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Sky Canyon Properties, LLC v. Golf Club at Black Rock, LLC

Supreme Court of Idaho., Coeur D'alene

November 26, 2013

SKY CANYON PROPERTIES, LLC, an Idaho limited liability company; Robert C. Samuel; Joe K. Donald and Lisbeth Lillemore Donald, husband and wife; Wayne A. Gianotti and Carolyn M. Gianotti, husband and wife; Russell M. Wicks and Evelyn L. Wicks, husband and wife; Buddy C. Stanley and Judith L. Stanley, Trustees of the Stanley Family Trust dated February 26, 2004; Craig R. Fallon and M. Ellen Fallon, husband and wife
v.
THE GOLF CLUB AT BLACK ROCK, LLC, an Idaho limited liability company, Defendant-Respondent.

Coeur d'Alene, September 2013 Term.

Page 793

Mischelle R. Fulgham, Lukins & Annis, Coeur d'Alene, argued for appellants.

John F. Magnuson, Coeur d'Alene, argued for respondent.

EISMANN, Justice.

This is an appeal out of Kootenai County regarding the interpretation of covenants, conditions, and restrictions for a subdivision. We reverse the judgment of the district court and award the appellants attorney fees on appeal.

I.

Factual Background.

Black Rock Development, Inc., an Idaho corporation, developed a planned unit development consisting of residential homes and a golf course on the shore of Lake Coeur d'Alene. The development was named Black Rock. The plat was recorded on August 16, 2001, and thereafter plats were recorded for additions one through eight. The development consists of about 659 acres.

On July 21, 2001, Black Rock Development recorded covenants, conditions, and restrictions (CC & R's) applicable to the development. The CC & R's created the position of " Declarant," named Black Rock Development as the Declarant, stated the rights of the Declarant, defined the time period that the Declarant would be entitled to exercise those rights, and specified the qualifications for a " Successor Declarant." The rights of the Declarant included " the exclusive powers to appoint, remove and replace Directors and officers of the [Black Rock Homeowners'] Association."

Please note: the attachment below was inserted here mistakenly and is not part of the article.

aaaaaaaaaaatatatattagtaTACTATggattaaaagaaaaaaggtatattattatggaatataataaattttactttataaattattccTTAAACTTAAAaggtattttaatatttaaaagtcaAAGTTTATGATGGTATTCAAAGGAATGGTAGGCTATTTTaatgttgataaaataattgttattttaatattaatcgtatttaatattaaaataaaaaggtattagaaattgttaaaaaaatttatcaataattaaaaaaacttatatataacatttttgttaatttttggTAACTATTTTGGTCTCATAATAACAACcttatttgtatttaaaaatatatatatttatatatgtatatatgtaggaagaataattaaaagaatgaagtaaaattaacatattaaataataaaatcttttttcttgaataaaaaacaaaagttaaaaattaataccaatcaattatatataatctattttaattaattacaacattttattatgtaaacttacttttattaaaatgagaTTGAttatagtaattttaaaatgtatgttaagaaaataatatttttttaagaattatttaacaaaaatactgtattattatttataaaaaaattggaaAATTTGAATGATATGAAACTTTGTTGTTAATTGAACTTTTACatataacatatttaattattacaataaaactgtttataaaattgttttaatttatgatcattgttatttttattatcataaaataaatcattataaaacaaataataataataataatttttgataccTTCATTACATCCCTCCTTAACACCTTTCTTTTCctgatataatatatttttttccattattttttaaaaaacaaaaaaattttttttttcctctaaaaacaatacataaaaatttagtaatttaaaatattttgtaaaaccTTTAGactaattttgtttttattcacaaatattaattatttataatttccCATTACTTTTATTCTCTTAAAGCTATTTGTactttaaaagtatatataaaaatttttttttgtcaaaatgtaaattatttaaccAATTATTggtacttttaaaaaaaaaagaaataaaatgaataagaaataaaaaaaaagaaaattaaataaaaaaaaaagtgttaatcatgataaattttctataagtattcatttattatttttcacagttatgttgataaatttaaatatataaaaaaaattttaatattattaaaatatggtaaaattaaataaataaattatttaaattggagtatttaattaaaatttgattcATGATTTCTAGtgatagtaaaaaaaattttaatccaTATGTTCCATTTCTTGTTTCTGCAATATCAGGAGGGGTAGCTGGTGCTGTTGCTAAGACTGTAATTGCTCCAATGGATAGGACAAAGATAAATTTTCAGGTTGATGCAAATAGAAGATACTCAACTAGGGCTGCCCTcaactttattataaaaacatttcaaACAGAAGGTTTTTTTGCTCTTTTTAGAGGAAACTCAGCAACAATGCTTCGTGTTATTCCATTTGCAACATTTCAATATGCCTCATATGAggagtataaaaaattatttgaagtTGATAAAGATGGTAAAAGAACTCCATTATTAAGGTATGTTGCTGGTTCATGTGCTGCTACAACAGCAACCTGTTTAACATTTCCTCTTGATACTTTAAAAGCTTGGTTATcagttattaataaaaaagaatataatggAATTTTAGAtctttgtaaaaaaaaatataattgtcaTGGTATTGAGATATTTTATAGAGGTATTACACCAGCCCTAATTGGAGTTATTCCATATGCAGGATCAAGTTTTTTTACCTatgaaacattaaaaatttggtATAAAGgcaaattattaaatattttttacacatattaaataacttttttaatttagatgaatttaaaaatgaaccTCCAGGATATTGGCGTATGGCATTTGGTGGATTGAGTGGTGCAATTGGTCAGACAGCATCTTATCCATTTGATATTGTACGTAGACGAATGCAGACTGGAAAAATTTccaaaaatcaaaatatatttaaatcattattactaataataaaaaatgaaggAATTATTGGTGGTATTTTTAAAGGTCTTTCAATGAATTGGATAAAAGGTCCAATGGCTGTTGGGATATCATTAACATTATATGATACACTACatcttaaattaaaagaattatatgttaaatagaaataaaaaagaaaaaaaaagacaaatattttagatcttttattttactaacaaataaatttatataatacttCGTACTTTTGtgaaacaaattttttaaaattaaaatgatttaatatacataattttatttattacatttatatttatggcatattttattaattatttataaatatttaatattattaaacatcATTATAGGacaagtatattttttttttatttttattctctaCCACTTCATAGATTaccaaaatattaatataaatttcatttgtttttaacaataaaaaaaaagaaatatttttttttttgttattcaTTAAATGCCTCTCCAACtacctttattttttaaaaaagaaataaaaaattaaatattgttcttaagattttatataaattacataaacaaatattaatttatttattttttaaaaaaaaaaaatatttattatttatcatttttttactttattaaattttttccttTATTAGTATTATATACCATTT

The golf course in the development was developed and owned by The Club at Black Rock, LLC (The Club). Its property, consisting of about 206 acres, included an eighteen-hole, championship golf course, a 31,000-square-foot clubhouse, golf practice and maintenance facilities, tennis courts, a swimming pool and Jacuzzi, and a private beach. The Club had executed deeds of trust as security for the payment of bank loans it had obtained from the Washington Trust Bank (Bank). On August 11, 2010, The Club conveyed its real property to the Bank in lieu of foreclosure. On the same date, Black Rock Development assigned to the Bank all of its rights and interests as the Declarant under the CC & R's.

On August 23, 2010, the Bank assigned the real property and the Declarant rights to West Sprague Avenue Holdings, LLC (West Sprague). On October 29, 2010, West Sprague deeded the real property and assigned the Declarant rights to an entity named The Golf Club at Black Rock, LLC (The Golf Club), which is a different entity than The Club. On November 5, 2010, Black Rock Development assigned to The Golf Club any Declarant rights that Black Rock Development may still have retained due to any procedural or substantive defect in the prior assignments.

On April 1, 2011, the Plaintiffs, who are the owners of at least one lot in Black Rock and are members of the Black Rock Homeowner's Association, Inc., filed this action against The Golf Club seeking a declaratory judgment that it was not qualified to be a Successor Declarant and therefore could not exercise the Declarant rights. Both sides moved for summary judgment on the issue of whether The Golf Club satisfied the requirements of being a Successor Declarant under the CC & R's. The district court held that it did. It therefore dismissed the complaint and awarded court costs, including attorney

Page 794

fees, against the Plaintiffs. They then timely appealed.

II.

Did the District Court Err in Its Interpretation of the CC & R's?

When interpreting CC & R's, this Court generally applies the rules of contract construction. Pinehaven Planning Bd. v. Brooks, 138 Idaho 826, 829, 70 P.3d 664, 667 (2003). However, because provisions in the CC & R's that restrict the free use of property are in derogation of the common law right to use land for all lawful purposes, the Court will not extend by implication any such restriction not clearly expressed and all doubts are to be resolved in favor of the free use of land. Id.

" If a contract's terms are clear and unambiguous, the contract's meaning and legal effect are questions of law to be determined from the plain meaning of its own words." Bream v. Benscoter, 139 Idaho 364, 367, 79 P.3d 723, 726 (2003). " Whether a contract is ambiguous is a question of law over which we exercise free review." Howard v. Perry, 141 Idaho 139, 142, 106 P.3d 465, 468 (2005). " Ambiguities can be either patent or latent." Swanson v. Beco Constr. Co., Inc., 145 Idaho 59, 62, 175 P.3d 748, 751 (2007). " Idaho courts look solely to the face of a written agreement to determine whether it is [patently] ambiguous." Ward v. Puregro Co., 128 Idaho 366, 369, 913 P.2d 582, 585 (1996). " A latent ambiguity is not evident on the face of the instrument alone, but becomes apparent when applying the instrument to the facts as they exist." In re Estate of Kirk, 127 Idaho 817, 824, 907 P.2d 794, 801 (1995). In this case, the parties do not contend that there is a latent ambiguity in the relevant provisions of the CC & R's. " [T]he parties to a contract are free to define in the contract words that are used therein, even if those definitions vary from the normal ...


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